I have been wrestling with the issue of whether or not the ebook version of "Learn To Speed Read" should be free, and I have decided that the book will be FREE! It will have a creative commons license with it, that will allow you to legally share the book with friends, family, teachers, etc. The print and kindle version will be priced accordingly.

After going back and forth between giving the ebook away for free, or selling it. I came to the conclusion that if the book was worth anything, people were going to share it with other people, because that's what we do when we like something, we share it with our friends. At that point, I knew that if I didn't allow a free ebook then I'd be turning many possible readers into criminals, and I didn't want to do that.

I also felt that this was an  educational book and should be available to teachers, administrators, students, etc. for free for learning, and I thought, "Who isn't a student, a teacher, an administrator, in some form in their life?"

I wanted to share with everyone an exerpt from an email I received a little while ago, because it helped remind me of what life was like before I could read well:

"I'm a sophomore in high school, and I recently found out that I read very slow compared to the rest of the kids in my English class. I attend a very competitive school, so it's not a surprise that a lot of the students read fast and probably don't sub-vocalize. I, on the other hand, read very slowly. I sub-vocalize almost every word I read. It really slows me down.

It doesn't feel good when I am assigned to read 40 pages a night, but end up reading only 20 because I can't read enough in the time I have. Reading slow has also hurt my love for reading. I've always loved to read but reading slowly just makes it tedious sometimes.

Anyways, I was looking for ways to stop sub-vocalization, when I came across your video. I tried your technique of saying 1-2-3-4 as I read and it worked! I was so delighted. My eyes swept across the page in a fluid line, not chunky as it usually goes. I also didn't have to reread anything because I understood what was happening. And also as I read, a picture formed in my mind. It was awesome."

The goal of the book is to help people read more efficiently, increasing both their reading speed and comprehension. My hope is that it helps people with their reading goals as it did this student, as the videos have others, and how my research has helped me.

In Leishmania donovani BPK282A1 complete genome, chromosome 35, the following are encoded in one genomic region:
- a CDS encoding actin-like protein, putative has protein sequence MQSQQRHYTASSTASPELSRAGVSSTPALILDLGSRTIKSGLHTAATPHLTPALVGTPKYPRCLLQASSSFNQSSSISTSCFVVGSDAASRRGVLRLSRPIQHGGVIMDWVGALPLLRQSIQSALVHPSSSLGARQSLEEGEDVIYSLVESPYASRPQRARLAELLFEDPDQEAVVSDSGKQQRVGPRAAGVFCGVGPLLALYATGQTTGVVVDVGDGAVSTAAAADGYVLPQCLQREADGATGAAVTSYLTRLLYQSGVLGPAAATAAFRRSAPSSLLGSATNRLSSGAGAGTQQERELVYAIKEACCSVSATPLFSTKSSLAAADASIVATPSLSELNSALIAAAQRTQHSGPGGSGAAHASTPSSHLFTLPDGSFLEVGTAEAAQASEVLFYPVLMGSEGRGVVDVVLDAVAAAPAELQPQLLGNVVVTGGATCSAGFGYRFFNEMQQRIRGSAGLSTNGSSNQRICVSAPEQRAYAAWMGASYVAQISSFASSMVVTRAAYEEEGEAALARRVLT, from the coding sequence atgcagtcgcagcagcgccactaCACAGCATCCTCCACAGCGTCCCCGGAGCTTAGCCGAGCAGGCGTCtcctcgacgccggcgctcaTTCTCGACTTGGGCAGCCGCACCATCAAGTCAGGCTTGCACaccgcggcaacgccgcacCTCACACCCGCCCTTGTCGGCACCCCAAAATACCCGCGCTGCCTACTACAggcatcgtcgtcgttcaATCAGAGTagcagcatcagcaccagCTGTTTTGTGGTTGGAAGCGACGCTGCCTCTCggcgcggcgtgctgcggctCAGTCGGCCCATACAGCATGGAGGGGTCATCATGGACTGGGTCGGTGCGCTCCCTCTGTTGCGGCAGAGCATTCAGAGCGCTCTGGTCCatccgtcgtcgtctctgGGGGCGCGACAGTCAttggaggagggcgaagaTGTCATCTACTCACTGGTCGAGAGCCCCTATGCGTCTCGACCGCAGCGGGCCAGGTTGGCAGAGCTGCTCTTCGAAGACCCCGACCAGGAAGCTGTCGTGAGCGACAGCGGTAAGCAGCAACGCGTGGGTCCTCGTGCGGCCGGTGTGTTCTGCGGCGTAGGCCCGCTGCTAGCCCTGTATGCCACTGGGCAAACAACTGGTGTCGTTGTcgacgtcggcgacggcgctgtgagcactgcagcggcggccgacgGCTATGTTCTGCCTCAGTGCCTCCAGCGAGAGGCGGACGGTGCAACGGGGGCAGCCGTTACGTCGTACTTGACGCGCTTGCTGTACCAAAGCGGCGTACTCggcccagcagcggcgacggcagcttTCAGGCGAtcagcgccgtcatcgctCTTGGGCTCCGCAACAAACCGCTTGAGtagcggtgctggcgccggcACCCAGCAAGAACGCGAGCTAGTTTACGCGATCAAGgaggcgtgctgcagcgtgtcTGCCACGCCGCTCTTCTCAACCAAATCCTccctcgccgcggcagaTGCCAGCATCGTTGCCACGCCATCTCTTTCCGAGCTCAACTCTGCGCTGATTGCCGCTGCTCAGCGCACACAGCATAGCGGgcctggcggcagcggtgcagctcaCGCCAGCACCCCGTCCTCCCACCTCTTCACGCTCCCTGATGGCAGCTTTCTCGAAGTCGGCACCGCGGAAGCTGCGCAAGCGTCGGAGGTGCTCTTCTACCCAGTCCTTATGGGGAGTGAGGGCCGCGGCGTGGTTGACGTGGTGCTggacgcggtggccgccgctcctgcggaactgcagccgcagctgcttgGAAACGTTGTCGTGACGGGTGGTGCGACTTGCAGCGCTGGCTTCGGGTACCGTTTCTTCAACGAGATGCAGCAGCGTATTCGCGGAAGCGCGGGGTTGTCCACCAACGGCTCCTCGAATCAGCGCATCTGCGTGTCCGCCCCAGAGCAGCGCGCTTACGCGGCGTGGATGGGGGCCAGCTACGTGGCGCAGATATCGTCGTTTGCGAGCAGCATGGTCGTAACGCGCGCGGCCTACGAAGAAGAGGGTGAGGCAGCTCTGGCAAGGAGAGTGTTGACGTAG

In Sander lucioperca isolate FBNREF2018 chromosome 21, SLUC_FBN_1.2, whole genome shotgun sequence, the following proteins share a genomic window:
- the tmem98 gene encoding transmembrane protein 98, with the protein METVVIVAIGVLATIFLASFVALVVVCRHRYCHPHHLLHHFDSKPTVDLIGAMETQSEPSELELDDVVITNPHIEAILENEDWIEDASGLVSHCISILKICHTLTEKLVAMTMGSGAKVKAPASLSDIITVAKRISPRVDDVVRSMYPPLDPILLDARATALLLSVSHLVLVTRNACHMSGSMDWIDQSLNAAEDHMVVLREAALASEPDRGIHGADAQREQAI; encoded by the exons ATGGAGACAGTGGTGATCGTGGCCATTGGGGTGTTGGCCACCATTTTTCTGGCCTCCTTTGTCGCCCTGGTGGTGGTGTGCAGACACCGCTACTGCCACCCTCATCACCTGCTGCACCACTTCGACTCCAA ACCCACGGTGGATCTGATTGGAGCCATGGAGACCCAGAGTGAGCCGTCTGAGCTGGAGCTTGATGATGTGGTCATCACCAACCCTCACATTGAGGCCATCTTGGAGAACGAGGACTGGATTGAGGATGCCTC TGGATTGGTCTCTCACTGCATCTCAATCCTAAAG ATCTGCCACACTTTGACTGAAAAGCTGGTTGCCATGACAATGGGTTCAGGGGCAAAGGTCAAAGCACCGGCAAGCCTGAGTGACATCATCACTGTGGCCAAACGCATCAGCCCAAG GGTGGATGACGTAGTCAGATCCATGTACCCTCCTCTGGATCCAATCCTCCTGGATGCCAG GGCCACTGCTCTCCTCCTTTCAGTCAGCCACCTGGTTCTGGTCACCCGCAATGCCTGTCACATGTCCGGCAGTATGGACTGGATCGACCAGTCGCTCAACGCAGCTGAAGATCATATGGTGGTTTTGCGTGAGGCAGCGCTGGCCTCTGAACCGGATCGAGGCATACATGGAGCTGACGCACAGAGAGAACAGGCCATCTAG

Have a great day everybody.

 

-Kris Madden

Friday
Sep252009

Readspeeder: Comments from DailyBlogTricks

Today, there was an online conversation between myself and the creator of the software program "readspeeder". Thus far, this was his comment in response to my "Learn to Speed Read" video. I will post updates, if any follow:

  1. Dave on September 24th, 2009 11:27 pm

    Vocalization is not a bad habit!

    It is a common habit to vocalize, or at least sub-vocalize while reading. This practice will prevent you from reading any faster than you can say the words. But vocalizing isn’t really just a habit. It actually does help you understand what you read. Sentences are usually made of multiple phrases. Each phrase is an idea, or a separate thought. When you hear a sentence spoken, there are sound clues that indicate these phrases. You may not be aware of it because it’s as subconscious as walking, but listen carefully to the previous sentence when it’s divided into phrases…

    When you hear — a sentence spoken, — there are sound clues — that indicate — these phrases.

    If you listen carefully to the spoken words, you will notice that the first word of each phrase is spoken in a lower pitch, like a lower musical note. Lowering our pitch indicates to the listener that this is the next thought being presented and this makes our spoken sentences easier for the listener to understand. This lower pitch tells the listener that a new part of the sentence is coming. But these audio clues are not available in written text, and so we have a tendency to sound out the words to listen for them ourselves.

    There is a free online application which will take any text and convert it into its natural phrases. It will then display these phrases one after the other at your control or automatically with an adjustable speed control. Go to http://www.ReadSpeeder.com and try it out.